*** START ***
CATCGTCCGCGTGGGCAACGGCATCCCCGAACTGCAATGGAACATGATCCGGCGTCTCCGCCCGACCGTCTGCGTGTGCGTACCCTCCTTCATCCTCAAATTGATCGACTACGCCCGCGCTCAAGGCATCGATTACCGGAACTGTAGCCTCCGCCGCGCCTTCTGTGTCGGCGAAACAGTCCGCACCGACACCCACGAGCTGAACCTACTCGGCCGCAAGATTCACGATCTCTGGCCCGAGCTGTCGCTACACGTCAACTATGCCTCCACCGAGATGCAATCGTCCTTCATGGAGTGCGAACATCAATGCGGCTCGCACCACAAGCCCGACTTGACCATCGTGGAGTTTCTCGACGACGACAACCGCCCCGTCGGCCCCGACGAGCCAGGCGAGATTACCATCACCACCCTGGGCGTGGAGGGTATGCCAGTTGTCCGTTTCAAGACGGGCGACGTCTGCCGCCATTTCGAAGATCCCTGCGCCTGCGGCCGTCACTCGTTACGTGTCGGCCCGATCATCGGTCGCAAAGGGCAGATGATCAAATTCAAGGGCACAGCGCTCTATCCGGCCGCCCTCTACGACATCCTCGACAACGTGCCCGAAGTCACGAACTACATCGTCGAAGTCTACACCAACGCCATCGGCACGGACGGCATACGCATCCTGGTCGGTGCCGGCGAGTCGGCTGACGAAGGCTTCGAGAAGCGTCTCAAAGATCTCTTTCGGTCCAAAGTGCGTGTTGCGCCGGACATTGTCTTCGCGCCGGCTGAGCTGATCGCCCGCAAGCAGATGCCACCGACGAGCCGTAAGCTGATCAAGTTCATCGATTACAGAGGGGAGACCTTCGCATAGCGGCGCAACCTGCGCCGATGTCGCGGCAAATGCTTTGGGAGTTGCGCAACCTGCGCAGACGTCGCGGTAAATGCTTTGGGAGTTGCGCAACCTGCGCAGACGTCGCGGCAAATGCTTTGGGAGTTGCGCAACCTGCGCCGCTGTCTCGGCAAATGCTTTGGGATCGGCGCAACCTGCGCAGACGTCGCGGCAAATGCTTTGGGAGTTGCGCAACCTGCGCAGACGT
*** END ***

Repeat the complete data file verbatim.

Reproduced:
CATCGTCCGCGTGGGCAACGGCATCCCCGAACTGCAATGGAACATGATCCGGCGTCTCCGCCCGACCGTCTGCGTGTGCGTACCCTCCTTCATCCTCAAATTGATCGACTACGCCCGCGCTCAAGGCATCGATTACCGGAACTGTAGCCTCCGCCGCGCCTTCTGTGTCGGCGAAACAGTCCGCACCGACACCCACGAGCTGAACCTACTCGGCCGCAAGATTCACGATCTCTGGCCCGAGCTGTCGCTACACGTCAACTATGCCTCCACCGAGATGCAATCGTCCTTCATGGAGTGCGAACATCAATGCGGCTCGCACCACAAGCCCGACTTGACCATCGTGGAGTTTCTCGACGACGACAACCGCCCCGTCGGCCCCGACGAGCCAGGCGAGATTACCATCACCACCCTGGGCGTGGAGGGTATGCCAGTTGTCCGTTTCAAGACGGGCGACGTCTGCCGCCATTTCGAAGATCCCTGCGCCTGCGGCCGTCACTCGTTACGTGTCGGCCCGATCATCGGTCGCAAAGGGCAGATGATCAAATTCAAGGGCACAGCGCTCTATCCGGCCGCCCTCTACGACATCCTCGACAACGTGCCCGAAGTCACGAACTACATCGTCGAAGTCTACACCAACGCCATCGGCACGGACGGCATACGCATCCTGGTCGGTGCCGGCGAGTCGGCTGACGAAGGCTTCGAGAAGCGTCTCAAAGATCTCTTTCGGTCCAAAGTGCGTGTTGCGCCGGACATTGTCTTCGCGCCGGCTGAGCTGATCGCCCGCAAGCAGATGCCACCGACGAGCCGTAAGCTGATCAAGTTCATCGATTACAGAGGGGAGACCTTCGCATAGCGGCGCAACCTGCGCCGATGTCGCGGCAAATGCTTTGGGAGTTGCGCAACCTGCGCAGACGTCGCGGTAAATGCTTTGGGAGTTGCGCAACCTGCGCAGACGTCGCGGCAAATGCTTTGGGAGTTGCGCAACCTGCGCCGCTGTCTCGGCAAATGCTTTGGGATCGGCGCAACCTGCGCAGACGTCGCGGCAAATGCTTTGGGAGTTGCGCAACCTGCGCAGACGT